In this assortment of 17 verses, Lewis's crisply visual language is enticingly original, peppered with vivid metaphors. The red fox in the moonlight is ``dipping / her paintbrush paws / into the drifts she loves.'' Summer ``is a long yellow gown / Fitted to the fields and farms.'' Unlike the author's A Hippopotamusn't , which highlights his whimsy and humor, the poems here are clever and thoughtful. Although some of the rhymes are technically complicated, they are perfectly suited for children with a proclivity for wordplay and fun. The spring rain, having awakened worms and spanked frogs, shakes the petal hands of tulips and says ``How do you dew?'' Sabuda's ( Walden ; I Hear America Singing ) striking linoleum prints are more successful when not depicting people, but his panoramas of nature--moonlight on the ocean, an owl in the fog--convey the ``honeycomb'' days of July and the ``dark December'' of winter that Lewis so aptly describes. Ages 7-10. (Sept.)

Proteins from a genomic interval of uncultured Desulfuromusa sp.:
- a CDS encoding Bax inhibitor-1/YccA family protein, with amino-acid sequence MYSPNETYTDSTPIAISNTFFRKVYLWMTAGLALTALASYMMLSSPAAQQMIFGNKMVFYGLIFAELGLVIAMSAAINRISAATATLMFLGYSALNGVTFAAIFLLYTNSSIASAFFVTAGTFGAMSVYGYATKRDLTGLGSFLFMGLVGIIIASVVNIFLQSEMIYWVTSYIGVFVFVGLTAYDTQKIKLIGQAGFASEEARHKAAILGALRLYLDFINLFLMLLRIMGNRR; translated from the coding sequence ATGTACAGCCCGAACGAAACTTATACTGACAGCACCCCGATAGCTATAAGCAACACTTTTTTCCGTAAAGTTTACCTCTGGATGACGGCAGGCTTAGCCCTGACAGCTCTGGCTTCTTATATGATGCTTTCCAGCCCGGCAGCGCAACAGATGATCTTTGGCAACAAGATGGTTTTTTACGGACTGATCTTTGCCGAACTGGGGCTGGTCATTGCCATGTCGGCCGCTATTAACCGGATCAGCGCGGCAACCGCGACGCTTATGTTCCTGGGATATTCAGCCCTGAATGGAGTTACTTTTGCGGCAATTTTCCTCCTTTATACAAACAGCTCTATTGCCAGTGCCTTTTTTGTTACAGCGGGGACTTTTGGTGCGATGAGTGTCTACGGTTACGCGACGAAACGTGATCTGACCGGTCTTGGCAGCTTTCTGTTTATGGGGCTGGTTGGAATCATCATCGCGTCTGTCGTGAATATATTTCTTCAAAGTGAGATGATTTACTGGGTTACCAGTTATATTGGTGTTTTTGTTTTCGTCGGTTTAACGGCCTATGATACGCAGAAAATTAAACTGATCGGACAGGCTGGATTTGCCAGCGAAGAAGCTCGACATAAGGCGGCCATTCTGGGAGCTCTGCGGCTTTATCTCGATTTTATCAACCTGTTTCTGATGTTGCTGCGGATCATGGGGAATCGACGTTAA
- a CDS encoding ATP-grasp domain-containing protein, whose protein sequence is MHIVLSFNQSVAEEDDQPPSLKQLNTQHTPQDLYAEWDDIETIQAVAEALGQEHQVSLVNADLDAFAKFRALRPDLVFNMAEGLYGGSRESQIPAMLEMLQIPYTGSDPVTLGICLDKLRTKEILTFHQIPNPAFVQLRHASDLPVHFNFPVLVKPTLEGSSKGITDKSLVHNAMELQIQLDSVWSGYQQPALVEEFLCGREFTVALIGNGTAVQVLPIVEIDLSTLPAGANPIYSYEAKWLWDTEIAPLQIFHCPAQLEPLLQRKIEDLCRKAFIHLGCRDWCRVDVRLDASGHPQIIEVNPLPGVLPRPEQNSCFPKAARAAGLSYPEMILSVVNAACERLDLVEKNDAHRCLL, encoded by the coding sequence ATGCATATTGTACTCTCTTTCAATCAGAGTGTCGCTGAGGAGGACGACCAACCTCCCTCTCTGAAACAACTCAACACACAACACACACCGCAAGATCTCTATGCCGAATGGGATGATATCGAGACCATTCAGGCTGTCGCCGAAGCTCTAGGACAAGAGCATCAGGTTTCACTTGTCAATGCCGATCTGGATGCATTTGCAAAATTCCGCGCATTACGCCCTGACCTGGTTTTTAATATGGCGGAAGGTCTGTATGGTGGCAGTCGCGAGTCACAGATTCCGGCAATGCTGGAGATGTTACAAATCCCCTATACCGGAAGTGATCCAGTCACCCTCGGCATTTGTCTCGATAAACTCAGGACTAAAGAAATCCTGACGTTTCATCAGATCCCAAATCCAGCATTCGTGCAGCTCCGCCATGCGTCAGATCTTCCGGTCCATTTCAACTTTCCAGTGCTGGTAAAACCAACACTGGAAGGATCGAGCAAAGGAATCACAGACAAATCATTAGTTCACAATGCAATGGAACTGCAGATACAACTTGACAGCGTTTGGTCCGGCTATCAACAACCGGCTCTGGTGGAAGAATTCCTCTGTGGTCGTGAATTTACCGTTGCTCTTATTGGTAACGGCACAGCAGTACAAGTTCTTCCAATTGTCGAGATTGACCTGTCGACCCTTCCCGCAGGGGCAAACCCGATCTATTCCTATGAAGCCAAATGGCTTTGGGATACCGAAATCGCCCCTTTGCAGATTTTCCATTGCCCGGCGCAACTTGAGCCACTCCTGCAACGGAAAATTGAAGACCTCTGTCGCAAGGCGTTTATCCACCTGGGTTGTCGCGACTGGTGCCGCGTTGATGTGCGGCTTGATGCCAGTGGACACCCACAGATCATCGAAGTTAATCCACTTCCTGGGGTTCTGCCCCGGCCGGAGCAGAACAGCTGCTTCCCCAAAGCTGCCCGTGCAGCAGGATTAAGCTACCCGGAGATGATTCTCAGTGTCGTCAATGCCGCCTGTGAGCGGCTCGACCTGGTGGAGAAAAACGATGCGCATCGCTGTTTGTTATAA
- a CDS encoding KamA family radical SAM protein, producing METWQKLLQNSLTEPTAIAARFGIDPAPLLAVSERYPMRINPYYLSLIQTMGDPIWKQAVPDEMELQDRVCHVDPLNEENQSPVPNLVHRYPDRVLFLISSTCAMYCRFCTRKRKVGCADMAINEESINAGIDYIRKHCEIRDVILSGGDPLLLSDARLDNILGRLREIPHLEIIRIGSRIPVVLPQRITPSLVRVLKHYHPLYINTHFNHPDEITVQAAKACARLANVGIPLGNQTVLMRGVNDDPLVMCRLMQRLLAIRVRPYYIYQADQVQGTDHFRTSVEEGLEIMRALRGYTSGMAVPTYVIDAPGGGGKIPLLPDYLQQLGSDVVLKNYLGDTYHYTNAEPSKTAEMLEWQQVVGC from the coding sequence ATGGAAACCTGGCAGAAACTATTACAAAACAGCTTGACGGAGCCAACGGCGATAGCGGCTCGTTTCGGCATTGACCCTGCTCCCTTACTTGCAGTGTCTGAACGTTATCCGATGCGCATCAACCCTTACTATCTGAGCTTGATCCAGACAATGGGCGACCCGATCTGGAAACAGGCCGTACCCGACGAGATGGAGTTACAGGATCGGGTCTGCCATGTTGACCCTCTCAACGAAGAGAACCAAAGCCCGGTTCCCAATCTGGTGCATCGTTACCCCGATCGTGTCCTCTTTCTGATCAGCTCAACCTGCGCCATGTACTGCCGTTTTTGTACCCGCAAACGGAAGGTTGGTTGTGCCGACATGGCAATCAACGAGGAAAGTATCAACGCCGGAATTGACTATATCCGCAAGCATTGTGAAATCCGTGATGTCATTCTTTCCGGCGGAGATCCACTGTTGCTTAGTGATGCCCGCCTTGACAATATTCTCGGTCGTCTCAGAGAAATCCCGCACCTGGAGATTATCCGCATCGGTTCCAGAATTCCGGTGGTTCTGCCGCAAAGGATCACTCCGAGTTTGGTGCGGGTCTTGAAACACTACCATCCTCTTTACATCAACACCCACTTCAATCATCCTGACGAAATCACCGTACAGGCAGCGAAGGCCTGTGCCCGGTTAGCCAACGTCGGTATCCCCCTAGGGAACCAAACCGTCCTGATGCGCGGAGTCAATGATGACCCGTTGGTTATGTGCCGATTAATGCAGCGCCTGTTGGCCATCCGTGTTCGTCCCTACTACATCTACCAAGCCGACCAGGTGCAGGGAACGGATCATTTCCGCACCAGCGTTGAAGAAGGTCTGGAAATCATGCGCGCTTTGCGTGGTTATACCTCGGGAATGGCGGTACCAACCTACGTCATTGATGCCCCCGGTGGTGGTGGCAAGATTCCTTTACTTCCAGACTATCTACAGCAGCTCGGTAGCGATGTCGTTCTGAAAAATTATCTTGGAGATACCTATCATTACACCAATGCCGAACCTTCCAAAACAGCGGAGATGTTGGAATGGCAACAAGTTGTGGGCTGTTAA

Reviewed on: 09/02/1991 Release date: 09/01/1991 Genre: Children's
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